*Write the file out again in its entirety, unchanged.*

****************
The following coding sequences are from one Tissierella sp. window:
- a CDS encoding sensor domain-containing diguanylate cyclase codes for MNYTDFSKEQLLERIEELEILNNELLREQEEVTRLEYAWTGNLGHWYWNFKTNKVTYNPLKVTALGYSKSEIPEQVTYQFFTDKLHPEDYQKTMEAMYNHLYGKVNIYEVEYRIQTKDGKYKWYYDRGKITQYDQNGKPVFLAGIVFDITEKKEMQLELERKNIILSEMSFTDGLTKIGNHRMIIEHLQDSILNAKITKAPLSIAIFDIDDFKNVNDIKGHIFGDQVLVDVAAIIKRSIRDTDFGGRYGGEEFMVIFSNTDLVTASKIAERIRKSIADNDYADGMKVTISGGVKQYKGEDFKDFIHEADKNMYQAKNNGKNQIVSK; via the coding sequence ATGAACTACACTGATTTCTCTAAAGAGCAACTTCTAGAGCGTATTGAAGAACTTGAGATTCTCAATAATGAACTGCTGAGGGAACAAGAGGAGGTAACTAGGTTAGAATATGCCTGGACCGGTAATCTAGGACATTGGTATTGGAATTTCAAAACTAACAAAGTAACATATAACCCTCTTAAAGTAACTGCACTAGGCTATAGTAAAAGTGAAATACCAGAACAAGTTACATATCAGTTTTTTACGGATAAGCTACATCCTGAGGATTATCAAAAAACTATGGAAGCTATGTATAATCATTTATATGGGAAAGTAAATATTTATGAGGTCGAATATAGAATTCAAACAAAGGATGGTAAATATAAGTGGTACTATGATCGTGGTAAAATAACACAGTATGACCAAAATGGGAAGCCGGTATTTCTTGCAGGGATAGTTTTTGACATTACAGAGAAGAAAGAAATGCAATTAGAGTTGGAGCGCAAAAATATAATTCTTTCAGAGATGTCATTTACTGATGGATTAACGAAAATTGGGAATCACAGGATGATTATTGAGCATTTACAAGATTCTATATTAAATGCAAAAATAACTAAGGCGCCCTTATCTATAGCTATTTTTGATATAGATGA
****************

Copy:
The following coding sequences are from one Tissierella sp. window:
- a CDS encoding sensor domain-containing diguanylate cyclase codes for MNYTDFSKEQLLERIEELEILNNELLREQEEVTRLEYAWTGNLGHWYWNFKTNKVTYNPLKVTALGYSKSEIPEQVTYQFFTDKLHPEDYQKTMEAMYNHLYGKVNIYEVEYRIQTKDGKYKWYYDRGKITQYDQNGKPVFLAGIVFDITEKKEMQLELERKNIILSEMSFTDGLTKIGNHRMIIEHLQDSILNAKITKAPLSIAIFDIDDFKNVNDIKGHIFGDQVLVDVAAIIKRSIRDTDFGGRYGGEEFMVIFSNTDLVTASKIAERIRKSIADNDYADGMKVTISGGVKQYKGEDFKDFIHEADKNMYQAKNNGKNQIVSK; via the coding sequence ATGAACTACACTGATTTCTCTAAAGAGCAACTTCTAGAGCGTATTGAAGAACTTGAGATTCTCAATAATGAACTGCTGAGGGAACAAGAGGAGGTAACTAGGTTAGAATATGCCTGGACCGGTAATCTAGGACATTGGTATTGGAATTTCAAAACTAACAAAGTAACATATAACCCTCTTAAAGTAACTGCACTAGGCTATAGTAAAAGTGAAATACCAGAACAAGTTACATATCAGTTTTTTACGGATAAGCTACATCCTGAGGATTATCAAAAAACTATGGAAGCTATGTATAATCATTTATATGGGAAAGTAAATATTTATGAGGTCGAATATAGAATTCAAACAAAGGATGGTAAATATAAGTGGTACTATGATCGTGGTAAAATAACACAGTATGACCAAAATGGGAAGCCGGTATTTCTTGCAGGGATAGTTTTTGACATTACAGAGAAGAAAGAAATGCAATTAGAGTTGGAGCGCAAAAATATAATTCTTTCAGAGATGTCATTTACTGATGGATTAACGAAAATTGGGAATCACAGGATGATTATTGAGCATTTACAAGATTCTATATTAAATGCAAAAATAACTAAGGCGCCCTTATCTATAGCTATTTTTGATATAGATGA